We have since talked by phone and are planning a meeting soon. He recalls some of our adventures in detail and remains appreciative of our time together. One of the things he told me was that he had a difficult time explaining to people why his first car, a Ford Pinto, had “STU” on its license plate.

Despite how pleasant our conversations were, I sensed he had a lingering question around my Boston departure forty-four years ago. I was right. In subsequent conversations I learned that, despite my attempts to prepare the young Bernard for my departure from Boston, he felt I had deserted him. He also told me that over the many years since I had left the city, he had prayed for me.

“Dr. Gilbert I am that skinny little boy you’re looking for. WOW. I still remember the day my life changed.”

After I left Boston, Bernard joined the Boy Scouts, played sports, including hockey, and later, enlisted in the U.S. Army. He is now a retired firefighter and a doting father and grandfather. I learned he had been aware of my location but had held off contacting me, as he didn’t want to intrude upon my new life.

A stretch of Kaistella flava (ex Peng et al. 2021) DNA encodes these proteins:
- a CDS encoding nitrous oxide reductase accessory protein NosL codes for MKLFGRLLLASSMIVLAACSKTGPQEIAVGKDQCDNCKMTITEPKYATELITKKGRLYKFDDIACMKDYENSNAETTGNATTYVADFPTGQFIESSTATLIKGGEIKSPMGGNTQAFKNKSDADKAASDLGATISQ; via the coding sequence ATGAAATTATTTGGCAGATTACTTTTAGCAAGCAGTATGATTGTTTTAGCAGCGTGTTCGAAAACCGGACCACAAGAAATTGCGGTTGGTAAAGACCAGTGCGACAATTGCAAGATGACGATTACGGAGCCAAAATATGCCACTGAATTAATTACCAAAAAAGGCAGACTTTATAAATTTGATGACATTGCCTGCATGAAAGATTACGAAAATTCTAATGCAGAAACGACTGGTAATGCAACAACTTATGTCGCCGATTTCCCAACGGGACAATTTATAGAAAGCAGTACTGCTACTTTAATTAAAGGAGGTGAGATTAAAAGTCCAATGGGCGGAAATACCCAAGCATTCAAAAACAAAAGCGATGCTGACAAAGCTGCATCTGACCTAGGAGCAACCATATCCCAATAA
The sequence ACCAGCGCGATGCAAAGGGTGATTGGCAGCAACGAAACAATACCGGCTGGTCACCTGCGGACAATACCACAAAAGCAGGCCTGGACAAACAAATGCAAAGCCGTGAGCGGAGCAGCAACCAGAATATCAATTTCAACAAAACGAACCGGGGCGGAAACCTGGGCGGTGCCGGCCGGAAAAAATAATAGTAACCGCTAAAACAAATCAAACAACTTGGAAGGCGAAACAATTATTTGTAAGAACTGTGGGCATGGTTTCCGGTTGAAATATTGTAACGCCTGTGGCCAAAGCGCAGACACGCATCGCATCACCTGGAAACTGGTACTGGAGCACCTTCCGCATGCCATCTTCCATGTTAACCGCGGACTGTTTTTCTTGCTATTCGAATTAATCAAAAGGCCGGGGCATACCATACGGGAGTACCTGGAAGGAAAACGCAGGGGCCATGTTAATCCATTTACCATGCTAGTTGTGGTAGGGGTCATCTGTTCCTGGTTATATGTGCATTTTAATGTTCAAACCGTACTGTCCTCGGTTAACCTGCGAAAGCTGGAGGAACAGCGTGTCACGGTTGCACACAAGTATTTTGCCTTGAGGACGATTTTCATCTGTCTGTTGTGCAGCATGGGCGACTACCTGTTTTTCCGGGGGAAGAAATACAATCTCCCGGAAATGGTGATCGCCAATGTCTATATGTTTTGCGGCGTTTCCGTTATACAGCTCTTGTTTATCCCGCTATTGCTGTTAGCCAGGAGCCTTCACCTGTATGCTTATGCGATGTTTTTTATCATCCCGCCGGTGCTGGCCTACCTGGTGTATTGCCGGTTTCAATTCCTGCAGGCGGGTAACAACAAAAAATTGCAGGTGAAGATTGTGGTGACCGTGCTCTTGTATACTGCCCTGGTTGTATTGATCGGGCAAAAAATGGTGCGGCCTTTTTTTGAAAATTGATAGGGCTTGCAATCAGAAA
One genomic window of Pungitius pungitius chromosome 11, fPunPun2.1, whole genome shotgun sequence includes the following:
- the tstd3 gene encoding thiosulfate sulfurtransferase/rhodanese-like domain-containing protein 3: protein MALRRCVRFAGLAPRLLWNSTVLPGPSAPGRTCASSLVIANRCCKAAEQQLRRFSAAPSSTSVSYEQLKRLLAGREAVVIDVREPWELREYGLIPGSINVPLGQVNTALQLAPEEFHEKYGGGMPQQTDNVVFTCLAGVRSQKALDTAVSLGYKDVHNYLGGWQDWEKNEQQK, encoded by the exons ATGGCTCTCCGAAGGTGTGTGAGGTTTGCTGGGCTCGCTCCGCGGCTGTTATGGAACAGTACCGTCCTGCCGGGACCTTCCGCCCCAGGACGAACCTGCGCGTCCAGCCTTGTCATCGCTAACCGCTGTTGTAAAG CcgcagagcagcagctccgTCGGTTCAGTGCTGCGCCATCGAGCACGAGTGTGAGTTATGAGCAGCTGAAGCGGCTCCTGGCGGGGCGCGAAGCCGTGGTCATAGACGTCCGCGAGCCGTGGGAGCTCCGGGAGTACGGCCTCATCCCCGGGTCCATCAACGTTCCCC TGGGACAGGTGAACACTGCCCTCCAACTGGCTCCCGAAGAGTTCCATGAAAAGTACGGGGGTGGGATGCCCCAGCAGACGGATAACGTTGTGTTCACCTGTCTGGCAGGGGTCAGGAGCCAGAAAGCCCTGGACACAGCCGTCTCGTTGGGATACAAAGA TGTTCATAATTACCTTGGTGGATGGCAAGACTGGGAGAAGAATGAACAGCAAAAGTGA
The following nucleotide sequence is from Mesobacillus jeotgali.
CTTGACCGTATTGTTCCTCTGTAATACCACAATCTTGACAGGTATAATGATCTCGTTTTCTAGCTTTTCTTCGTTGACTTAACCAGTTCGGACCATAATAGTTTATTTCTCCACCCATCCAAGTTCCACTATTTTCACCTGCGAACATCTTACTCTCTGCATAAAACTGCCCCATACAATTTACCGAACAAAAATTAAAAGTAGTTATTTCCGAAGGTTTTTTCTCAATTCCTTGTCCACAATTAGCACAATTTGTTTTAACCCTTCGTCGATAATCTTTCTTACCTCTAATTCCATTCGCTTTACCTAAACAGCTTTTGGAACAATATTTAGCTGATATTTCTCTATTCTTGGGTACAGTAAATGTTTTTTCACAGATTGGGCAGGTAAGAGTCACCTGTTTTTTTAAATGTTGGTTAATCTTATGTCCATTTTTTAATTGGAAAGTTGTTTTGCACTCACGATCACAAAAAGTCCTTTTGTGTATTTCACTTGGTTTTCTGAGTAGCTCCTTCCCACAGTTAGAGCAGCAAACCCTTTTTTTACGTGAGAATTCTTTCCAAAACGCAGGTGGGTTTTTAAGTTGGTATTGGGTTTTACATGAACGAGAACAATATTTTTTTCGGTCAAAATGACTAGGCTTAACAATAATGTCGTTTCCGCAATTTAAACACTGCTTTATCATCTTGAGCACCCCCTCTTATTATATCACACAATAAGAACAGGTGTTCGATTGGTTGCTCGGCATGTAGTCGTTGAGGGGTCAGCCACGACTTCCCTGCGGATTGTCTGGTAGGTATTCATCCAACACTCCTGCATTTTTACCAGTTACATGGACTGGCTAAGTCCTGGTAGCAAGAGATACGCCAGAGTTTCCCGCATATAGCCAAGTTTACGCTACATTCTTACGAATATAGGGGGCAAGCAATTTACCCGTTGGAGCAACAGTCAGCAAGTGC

In the sunset of your years, you take inventory and reflect upon legacy. You realize that relationships are of paramount importance. The fact that Bernard and I reconnected after more than four decades was truly a gift from God for both of us.

I am a man of science, but I also am a man of faith. My career in medicine may have set the stage for our meeting, but the relationship that developed was one in which I think the fellowship of faith played a role. As I reflect on it, a verse in Ecclesiastes comes to mind: Cast thy bread upon the waters, for thou shalt find it after many days.

Meaningful relationships matter and are like crumbs cast upon the water that reap loaves of returns.

Stewart L. Gilbert, MD ’74, has retired from his internal medicine practice and continues to live in the Los Angeles area. This year, in honor of Bernard’s fifty-fifth birthday, Gilbert sent him a blue and white birthday cake like the one they shared decades ago.

Images: Courtesy of the National Center of Afro-American Artists, Boston (program cover); Courtesy of Stewart Gilbert (young boy with cake)